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J.K. Rowling And The Narwhal Tusk Of Historical Identification
This might be the best story to feature J.K. Rowling, Harry Potter and a narwhal that I’ve heard in… well it’s a while.
It begins 40 years ago, when a Cornishman called Jeffries bought an ivory narwhal tusk at an auction, as the start of a collection. It was a hefty spear of bone—nearly 8ft long—and it had previously belonged to a sailor, to whom it was presented in 1881.
So far, so humdrum. I don’t know what life is like in your part of the world, but Cornwall is awash with bits of aquatic mammals from the Victorian era.
On inspecting his new purchase, Mr Jeffries noted that the name of the sailor had been engraved on the tusk, and thought no more about it. After all, what possible significance could there be to a name like Cornelius Fudge?
Then J.K. Rowling comes along with her minister for magic, and what do you know, he’s called Cornelius Fudge too. What was Mr Jeffries supposed to make of it all?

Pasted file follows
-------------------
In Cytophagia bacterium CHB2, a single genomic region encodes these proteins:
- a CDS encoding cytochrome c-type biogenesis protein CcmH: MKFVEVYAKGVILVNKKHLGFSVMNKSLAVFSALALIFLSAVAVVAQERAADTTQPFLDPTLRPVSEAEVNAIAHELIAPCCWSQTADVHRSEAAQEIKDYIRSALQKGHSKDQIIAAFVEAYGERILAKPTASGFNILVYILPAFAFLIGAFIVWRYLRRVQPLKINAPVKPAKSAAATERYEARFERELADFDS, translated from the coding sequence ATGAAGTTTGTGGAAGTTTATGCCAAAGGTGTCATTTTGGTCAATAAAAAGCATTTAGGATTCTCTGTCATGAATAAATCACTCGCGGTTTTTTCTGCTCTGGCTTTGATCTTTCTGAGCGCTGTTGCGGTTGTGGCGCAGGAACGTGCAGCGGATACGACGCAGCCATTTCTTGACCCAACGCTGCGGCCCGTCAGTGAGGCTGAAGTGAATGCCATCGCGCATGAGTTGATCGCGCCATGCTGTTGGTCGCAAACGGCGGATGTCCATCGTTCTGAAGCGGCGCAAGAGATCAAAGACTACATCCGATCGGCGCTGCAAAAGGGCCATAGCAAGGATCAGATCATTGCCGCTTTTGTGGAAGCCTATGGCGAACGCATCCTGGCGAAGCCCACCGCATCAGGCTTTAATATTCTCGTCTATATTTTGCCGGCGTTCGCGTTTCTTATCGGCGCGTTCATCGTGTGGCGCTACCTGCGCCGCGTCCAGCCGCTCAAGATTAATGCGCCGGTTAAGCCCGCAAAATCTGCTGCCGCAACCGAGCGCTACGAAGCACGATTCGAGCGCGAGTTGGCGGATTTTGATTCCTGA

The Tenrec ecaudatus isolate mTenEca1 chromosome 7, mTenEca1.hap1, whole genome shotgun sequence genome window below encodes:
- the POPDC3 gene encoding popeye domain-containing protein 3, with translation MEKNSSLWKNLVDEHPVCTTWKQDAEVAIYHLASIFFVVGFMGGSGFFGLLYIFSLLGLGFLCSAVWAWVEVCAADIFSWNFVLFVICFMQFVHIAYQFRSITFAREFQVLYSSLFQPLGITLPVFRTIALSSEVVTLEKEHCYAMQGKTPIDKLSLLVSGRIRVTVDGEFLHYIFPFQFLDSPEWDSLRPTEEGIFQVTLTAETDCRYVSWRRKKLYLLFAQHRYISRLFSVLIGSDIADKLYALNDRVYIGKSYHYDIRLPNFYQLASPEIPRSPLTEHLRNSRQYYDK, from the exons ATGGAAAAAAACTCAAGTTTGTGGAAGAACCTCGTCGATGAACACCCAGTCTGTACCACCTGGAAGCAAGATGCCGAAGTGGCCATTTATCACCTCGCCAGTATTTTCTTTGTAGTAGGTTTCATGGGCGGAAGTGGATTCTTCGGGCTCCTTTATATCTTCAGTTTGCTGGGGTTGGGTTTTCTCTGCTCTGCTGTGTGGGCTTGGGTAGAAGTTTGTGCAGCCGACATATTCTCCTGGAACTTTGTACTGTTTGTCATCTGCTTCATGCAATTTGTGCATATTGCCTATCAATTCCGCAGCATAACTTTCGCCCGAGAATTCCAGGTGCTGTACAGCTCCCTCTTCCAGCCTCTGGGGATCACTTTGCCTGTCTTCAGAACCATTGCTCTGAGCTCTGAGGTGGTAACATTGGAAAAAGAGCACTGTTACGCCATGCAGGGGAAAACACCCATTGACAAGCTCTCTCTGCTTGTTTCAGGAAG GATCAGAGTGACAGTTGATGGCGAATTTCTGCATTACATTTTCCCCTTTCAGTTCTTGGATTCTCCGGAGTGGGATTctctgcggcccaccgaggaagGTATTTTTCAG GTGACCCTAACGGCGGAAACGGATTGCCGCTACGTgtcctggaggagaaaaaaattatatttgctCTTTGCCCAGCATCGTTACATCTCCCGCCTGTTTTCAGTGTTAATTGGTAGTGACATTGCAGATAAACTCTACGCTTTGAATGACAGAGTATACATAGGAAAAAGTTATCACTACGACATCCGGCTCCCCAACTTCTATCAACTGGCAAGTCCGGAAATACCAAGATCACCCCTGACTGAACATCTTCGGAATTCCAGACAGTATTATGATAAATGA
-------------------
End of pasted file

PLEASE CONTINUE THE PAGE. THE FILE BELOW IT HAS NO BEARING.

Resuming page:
So he write the Harry Potter author a nice letter, asking if she’d named her character after his tusk-owning fisherman, or even seen the tusk before, and being a nice person, she wrote back.
According to the Telegraph, her letter read: “How utterly extraordinary! No, I made up the name Cornelius – or thought I did. I had never come across it and did not know of the existence of a naval C.F.
“Thank you for a most interesting addition to the postbag. With very best wishes, JK Rowling.”
Mr Jeffries said: “J.K. Rowling’s letter said how utterly extraordinary it was that I had such a tusk.
“She said she thought she made the name up – but she couldn’t be absolutely certain.
“In a way it’s quite nice that we’re still in the dark about its ultimate origins. This way the tusk retains its mystery.
“Narwhals used to be seen as mythical creatures associated with unicorns, which ties in well with the Harry Potter magical theme.”
And to add a perfect end to an unusual tale, Mr Jeffries has now sold the tusk, raising £36,000, and pledged to donate a portion to a multiple sclerosis charity, a cause dear to J.K.’s heart, after her mother died of the illness.
Her explained: “I’m giving £900 of the money made from the tusk to her chosen charity.
“I feel that the books were part of the reason the tusk sold for so much, and that it was only fair some of the proceeds went to her charity.”